Consider opiates for only the initial painful stages of acute back pain. They work by reducing the brain’s response to pain, but they can be habit-forming. Common opiates include codeine, hydrocodone (Vicodin), oxycodone plus acetaminophen (Percocet), and oxycodone plus aspirin (Percodan). Many people, particularly those who have chronic pain, prefer the longer-acting opioids, such as controlled-release oxycodone (OxyContin) and controlled-release morphine (MS Contin), which need to be taken only once every 12 hours. Some doctors criticize the use of opiates for back pain, because these drugs can make you listless precisely when you should be up and about. Drowsiness, headache, constipation, and nausea are a few of the common side effects.
Don’t be surprised if your doctor recommends antidepressants for chronic back pain, even if you don’t think you have the blues. Some people get as much pain relief from antidepressants as they do from traditional painkillers. Low doses of a tricyclic antidepressant (Elavil, Endep, Norpramin) probably work best, although side effects (dizziness, drowsiness, dry mouth) can be irritating. The newer SSRI antidepressants (Prozac, Zoloft, Paxil) cause fewer side effects but may not do as much for your back pain.
With a wrenched back, your instinct is probably to get horizontal. Try tucking your body into a fetal position with a pillow between your knees, or lie on your back with your knees flexed, using two pillows to support your legs. As soon as you can, try to get out of bed and move around. Activity keeps your muscles strong and flexible. While bed rest was once the standard recommendation for back pain, doctors now think it can prolong recovery. Only people with a definite disk problem should spend more than a few days in bed.
After an injury, apply a cold pack every two hours while you are awake. Cold temporarily blocks pain signals to the brain, and slows blood flow to lessen internal bleeding and swelling. Use a commercial cold pack, a bag of frozen vegetables, or ice in a dampened towel, to prevent muscle spasms, or apply an ice cube to the injured area. Limit cold pack treatments to 10 or 15 minutes at a time.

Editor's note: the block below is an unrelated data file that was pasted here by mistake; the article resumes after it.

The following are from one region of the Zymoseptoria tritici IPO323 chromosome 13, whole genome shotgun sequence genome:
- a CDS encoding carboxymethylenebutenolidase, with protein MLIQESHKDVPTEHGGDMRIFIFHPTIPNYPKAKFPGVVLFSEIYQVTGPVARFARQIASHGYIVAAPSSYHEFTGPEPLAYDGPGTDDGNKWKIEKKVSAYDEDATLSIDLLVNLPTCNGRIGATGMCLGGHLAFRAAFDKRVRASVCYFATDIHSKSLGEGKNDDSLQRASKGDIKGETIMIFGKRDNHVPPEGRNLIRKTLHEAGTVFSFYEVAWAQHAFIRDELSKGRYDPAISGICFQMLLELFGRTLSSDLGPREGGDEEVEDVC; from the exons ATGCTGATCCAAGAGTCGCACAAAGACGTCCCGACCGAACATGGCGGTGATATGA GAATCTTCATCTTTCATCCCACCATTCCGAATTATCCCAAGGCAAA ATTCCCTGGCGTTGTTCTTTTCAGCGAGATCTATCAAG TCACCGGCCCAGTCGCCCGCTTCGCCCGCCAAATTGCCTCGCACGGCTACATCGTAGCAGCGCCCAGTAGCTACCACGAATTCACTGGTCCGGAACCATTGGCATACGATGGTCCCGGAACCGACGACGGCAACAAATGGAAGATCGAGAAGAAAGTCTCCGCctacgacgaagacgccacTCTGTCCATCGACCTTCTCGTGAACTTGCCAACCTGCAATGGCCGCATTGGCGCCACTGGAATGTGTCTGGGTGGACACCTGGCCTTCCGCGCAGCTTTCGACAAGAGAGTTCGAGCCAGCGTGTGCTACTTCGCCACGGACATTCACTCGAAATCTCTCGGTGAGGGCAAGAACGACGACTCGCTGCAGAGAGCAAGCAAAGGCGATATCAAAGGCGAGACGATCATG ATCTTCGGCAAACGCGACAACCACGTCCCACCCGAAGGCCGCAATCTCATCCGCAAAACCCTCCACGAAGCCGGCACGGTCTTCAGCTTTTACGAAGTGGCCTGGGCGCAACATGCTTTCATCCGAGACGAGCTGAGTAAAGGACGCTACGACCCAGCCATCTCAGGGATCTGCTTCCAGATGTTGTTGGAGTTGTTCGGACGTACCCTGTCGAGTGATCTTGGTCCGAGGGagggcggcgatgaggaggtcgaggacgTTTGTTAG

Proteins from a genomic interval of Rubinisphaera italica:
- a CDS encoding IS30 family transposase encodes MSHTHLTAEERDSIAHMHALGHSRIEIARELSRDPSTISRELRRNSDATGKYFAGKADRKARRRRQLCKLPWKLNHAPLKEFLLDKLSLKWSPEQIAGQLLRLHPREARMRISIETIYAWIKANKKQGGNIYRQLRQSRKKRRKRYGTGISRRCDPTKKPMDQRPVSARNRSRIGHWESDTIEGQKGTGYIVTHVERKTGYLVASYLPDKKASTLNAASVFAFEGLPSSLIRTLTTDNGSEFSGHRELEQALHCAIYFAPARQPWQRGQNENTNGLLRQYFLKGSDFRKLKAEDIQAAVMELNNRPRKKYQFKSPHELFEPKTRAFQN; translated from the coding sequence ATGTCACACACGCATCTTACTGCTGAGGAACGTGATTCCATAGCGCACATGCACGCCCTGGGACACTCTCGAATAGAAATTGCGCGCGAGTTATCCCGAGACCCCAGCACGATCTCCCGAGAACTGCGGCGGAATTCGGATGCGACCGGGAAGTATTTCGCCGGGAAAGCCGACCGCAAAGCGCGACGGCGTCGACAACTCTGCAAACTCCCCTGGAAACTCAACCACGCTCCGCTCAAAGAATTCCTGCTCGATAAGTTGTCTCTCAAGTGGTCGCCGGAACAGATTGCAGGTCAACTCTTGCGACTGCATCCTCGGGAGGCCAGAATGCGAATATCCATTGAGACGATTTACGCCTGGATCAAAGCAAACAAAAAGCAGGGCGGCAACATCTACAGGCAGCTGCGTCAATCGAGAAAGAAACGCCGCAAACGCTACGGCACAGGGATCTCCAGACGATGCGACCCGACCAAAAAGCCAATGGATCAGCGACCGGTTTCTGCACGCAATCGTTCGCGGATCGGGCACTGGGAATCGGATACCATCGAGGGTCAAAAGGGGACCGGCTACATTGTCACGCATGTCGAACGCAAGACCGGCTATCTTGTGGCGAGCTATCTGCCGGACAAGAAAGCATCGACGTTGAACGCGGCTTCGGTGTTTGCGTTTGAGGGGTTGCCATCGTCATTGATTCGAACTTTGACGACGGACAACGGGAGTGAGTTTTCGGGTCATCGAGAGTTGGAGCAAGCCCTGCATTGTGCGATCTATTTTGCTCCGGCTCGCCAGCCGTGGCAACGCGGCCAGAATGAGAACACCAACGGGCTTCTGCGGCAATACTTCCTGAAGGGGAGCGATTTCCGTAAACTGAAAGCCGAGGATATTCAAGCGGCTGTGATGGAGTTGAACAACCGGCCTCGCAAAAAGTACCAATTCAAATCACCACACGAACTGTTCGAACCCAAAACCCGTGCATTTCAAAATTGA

Heat relieves pain better than ice once 48 hours have passed (or if the pain is chronic). Heat lessens pain and boosts healing by stimulating blood flow. Try a hot water bottle, hot pack, heating pad (on moderate setting), a hot shower, or a soak in a hot tub. Repeat this up to four times a day, for no more than 30 minutes each time.
Then you feel a bit better, exercise is essential. Within two weeks of the back injury, start easy aerobics such as walking or bicycling. Gradually add exercises to strengthen your back and abdominal muscles, and gentle stretches to lengthen the spine and relieve compression of the vertebrae. Avoid jerking, bouncing, or movements that increase your back pain. A daily regimen of stretches and exercises can make a huge difference if your back pain becomes chronic.
Related procedures for back pain
About 30% of those with low back pain undergo chiropractic or osteopathic spinal manipulation in their search for relief. Studies show that this helps acute low back pain’especially within a few weeks of an injury. One review found that spinal manipulation with a chiropractor or osteopath increased the chances of recovering from acute low back pain within two to three weeks by nearly 20%. Some physical therapists do spinal manipulation as well. The goal of this procedure is to help build strength and flexibility, and eventually enable you to become aerobically fit.